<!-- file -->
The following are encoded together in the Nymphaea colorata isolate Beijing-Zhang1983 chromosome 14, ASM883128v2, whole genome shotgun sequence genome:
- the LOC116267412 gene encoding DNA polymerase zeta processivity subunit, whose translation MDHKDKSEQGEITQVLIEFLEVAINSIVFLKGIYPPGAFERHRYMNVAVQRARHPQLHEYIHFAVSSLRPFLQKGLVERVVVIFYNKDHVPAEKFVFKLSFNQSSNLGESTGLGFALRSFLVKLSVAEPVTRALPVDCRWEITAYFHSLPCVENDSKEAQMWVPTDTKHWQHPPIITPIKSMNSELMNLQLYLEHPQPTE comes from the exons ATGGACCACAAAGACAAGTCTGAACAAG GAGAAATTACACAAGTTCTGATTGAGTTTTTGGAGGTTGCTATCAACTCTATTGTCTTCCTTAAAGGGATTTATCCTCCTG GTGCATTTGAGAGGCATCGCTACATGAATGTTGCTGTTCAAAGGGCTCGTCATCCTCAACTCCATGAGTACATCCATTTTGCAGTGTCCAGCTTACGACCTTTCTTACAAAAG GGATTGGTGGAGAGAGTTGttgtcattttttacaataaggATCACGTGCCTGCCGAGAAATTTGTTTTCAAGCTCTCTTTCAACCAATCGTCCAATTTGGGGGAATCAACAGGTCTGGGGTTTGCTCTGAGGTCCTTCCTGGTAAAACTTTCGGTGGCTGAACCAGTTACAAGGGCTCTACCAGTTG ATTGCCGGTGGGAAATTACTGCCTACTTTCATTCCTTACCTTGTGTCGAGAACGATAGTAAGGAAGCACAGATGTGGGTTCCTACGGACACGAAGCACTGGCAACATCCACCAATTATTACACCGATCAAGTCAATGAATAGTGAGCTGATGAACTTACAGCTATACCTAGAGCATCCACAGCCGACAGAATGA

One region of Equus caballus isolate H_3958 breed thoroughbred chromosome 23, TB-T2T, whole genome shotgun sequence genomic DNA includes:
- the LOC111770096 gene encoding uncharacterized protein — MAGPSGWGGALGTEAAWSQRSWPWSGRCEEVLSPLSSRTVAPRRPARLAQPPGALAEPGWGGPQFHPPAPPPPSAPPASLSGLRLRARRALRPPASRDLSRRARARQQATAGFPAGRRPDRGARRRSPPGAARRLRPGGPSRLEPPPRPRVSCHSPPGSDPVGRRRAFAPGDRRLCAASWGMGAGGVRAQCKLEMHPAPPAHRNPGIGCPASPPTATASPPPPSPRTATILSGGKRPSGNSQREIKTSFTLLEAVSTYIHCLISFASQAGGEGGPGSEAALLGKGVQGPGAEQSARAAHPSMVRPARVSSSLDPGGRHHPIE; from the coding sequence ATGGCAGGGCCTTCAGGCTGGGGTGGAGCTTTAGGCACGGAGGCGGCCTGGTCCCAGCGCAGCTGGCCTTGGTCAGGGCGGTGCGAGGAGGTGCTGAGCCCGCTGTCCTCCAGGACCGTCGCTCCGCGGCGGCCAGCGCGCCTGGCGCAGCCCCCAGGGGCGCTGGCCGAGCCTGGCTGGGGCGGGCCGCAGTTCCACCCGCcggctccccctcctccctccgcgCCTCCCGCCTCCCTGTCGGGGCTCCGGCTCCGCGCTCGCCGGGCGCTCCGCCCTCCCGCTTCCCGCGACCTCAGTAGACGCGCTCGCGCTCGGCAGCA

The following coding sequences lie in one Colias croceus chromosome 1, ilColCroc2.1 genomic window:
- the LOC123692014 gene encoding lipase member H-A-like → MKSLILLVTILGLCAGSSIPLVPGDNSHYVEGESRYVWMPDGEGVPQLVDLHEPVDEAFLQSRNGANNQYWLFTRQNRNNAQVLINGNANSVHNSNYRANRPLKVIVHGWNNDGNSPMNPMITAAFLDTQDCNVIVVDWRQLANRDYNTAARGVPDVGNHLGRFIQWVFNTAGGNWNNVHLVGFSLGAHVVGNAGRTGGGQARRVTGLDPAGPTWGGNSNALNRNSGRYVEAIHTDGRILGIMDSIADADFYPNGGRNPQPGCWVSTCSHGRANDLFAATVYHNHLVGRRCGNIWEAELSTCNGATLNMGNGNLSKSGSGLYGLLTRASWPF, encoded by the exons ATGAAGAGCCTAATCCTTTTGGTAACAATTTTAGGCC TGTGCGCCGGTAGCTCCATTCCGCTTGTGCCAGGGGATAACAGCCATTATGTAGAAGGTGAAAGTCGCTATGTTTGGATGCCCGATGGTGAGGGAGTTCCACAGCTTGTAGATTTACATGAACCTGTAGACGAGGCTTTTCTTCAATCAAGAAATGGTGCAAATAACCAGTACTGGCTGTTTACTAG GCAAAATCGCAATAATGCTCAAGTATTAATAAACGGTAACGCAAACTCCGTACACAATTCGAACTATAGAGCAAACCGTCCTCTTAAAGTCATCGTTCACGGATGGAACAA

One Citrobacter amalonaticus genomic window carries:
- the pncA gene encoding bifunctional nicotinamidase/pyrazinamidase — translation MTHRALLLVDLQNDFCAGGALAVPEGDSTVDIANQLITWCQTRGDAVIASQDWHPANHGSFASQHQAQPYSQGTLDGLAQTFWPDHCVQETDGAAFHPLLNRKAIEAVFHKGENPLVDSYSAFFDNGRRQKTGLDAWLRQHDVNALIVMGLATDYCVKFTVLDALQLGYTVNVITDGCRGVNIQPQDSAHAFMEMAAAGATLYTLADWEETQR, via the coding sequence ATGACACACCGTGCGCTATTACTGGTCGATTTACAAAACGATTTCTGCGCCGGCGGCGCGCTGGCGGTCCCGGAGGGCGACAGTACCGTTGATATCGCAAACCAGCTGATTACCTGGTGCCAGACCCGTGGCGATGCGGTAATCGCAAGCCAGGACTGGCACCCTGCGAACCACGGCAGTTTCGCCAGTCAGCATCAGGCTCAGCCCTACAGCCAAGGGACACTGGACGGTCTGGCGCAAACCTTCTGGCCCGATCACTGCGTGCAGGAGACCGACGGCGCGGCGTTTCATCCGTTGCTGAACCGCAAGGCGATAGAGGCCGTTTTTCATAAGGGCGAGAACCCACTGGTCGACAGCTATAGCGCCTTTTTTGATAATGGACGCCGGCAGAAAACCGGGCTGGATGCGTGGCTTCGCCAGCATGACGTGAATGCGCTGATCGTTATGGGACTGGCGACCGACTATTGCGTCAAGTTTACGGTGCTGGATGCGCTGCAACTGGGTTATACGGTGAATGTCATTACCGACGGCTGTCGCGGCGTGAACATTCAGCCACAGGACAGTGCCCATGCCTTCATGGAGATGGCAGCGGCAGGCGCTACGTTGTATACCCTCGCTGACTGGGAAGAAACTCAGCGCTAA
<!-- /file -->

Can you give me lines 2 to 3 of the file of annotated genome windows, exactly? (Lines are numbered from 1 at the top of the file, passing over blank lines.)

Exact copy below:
- the LOC116267412 gene encoding DNA polymerase zeta processivity subunit, whose translation MDHKDKSEQGEITQVLIEFLEVAINSIVFLKGIYPPGAFERHRYMNVAVQRARHPQLHEYIHFAVSSLRPFLQKGLVERVVVIFYNKDHVPAEKFVFKLSFNQSSNLGESTGLGFALRSFLVKLSVAEPVTRALPVDCRWEITAYFHSLPCVENDSKEAQMWVPTDTKHWQHPPIITPIKSMNSELMNLQLYLEHPQPTE comes from the exons ATGGACCACAAAGACAAGTCTGAACAAG GAGAAATTACACAAGTTCTGATTGAGTTTTTGGAGGTTGCTATCAACTCTATTGTCTTCCTTAAAGGGATTTATCCTCCTG GTGCATTTGAGAGGCATCGCTACATGAATGTTGCTGTTCAAAGGGCTCGTCATCCTCAACTCCATGAGTACATCCATTTTGCAGTGTCCAGCTTACGACCTTTCTTACAAAAG GGATTGGTGGAGAGAGTTGttgtcattttttacaataaggATCACGTGCCTGCCGAGAAATTTGTTTTCAAGCTCTCTTTCAACCAATCGTCCAATTTGGGGGAATCAACAGGTCTGGGGTTTGCTCTGAGGTCCTTCCTGGTAAAACTTTCGGTGGCTGAACCAGTTACAAGGGCTCTACCAGTTG ATTGCCGGTGGGAAATTACTGCCTACTTTCATTCCTTACCTTGTGTCGAGAACGATAGTAAGGAAGCACAGATGTGGGTTCCTACGGACACGAAGCACTGGCAACATCCACCAATTATTACACCGATCAAGTCAATGAATAGTGAGCTGATGAACTTACAGCTATACCTAGAGCATCCACAGCCGACAGAATGA

One region of Equus caballus isolate H_3958 breed thoroughbred chromosome 23, TB-T2T, whole genome shotgun sequence genomic DNA includes: